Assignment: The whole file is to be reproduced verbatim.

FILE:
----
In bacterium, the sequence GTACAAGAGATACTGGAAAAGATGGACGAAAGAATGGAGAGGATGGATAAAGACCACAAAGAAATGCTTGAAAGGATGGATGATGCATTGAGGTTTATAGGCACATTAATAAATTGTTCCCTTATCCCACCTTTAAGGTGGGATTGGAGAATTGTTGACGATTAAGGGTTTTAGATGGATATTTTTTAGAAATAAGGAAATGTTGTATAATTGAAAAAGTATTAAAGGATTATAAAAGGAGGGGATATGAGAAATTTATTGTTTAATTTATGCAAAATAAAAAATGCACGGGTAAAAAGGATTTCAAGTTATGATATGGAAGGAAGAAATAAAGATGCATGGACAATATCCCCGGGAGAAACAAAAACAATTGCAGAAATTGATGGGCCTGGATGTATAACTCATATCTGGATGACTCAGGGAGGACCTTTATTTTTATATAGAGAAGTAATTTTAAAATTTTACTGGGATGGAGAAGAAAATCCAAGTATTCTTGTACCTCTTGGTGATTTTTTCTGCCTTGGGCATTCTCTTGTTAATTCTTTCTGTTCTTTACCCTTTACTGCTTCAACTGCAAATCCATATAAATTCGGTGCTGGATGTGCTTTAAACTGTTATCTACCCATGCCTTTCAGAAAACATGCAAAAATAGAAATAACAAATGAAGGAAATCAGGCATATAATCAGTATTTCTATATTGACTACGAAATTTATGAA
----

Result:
In bacterium, the sequence GTACAAGAGATACTGGAAAAGATGGACGAAAGAATGGAGAGGATGGATAAAGACCACAAAGAAATGCTTGAAAGGATGGATGATGCATTGAGGTTTATAGGCACATTAATAAATTGTTCCCTTATCCCACCTTTAAGGTGGGATTGGAGAATTGTTGACGATTAAGGGTTTTAGATGGATATTTTTTAGAAATAAGGAAATGTTGTATAATTGAAAAAGTATTAAAGGATTATAAAAGGAGGGGATATGAGAAATTTATTGTTTAATTTATGCAAAATAAAAAATGCACGGGTAAAAAGGATTTCAAGTTATGATATGGAAGGAAGAAATAAAGATGCATGGACAATATCCCCGGGAGAAACAAAAACAATTGCAGAAATTGATGGGCCTGGATGTATAACTCATATCTGGATGACTCAGGGAGGACCTTTATTTTTATATAGAGAAGTAATTTTAAAATTTTACTGGGATGGAGAAGAAAATCCAAGTATTCTTGTACCTCTTGGTGATTTTTTCTGCCTTGGGCATTCTCTTGTTAATTCTTTCTGTTCTTTACCCTTTACTGCTTCAACTGCAAATCCATATAAATTCGGTGCTGGATGTGCTTTAAACTGTTATCTACCCATGCCTTTCAGAAAACATGCAAAAATAGAAATAACAAATGAAGGAAATCAGGCATATAATCAGTATTTCTATATTGACTACGAAATTTATGAA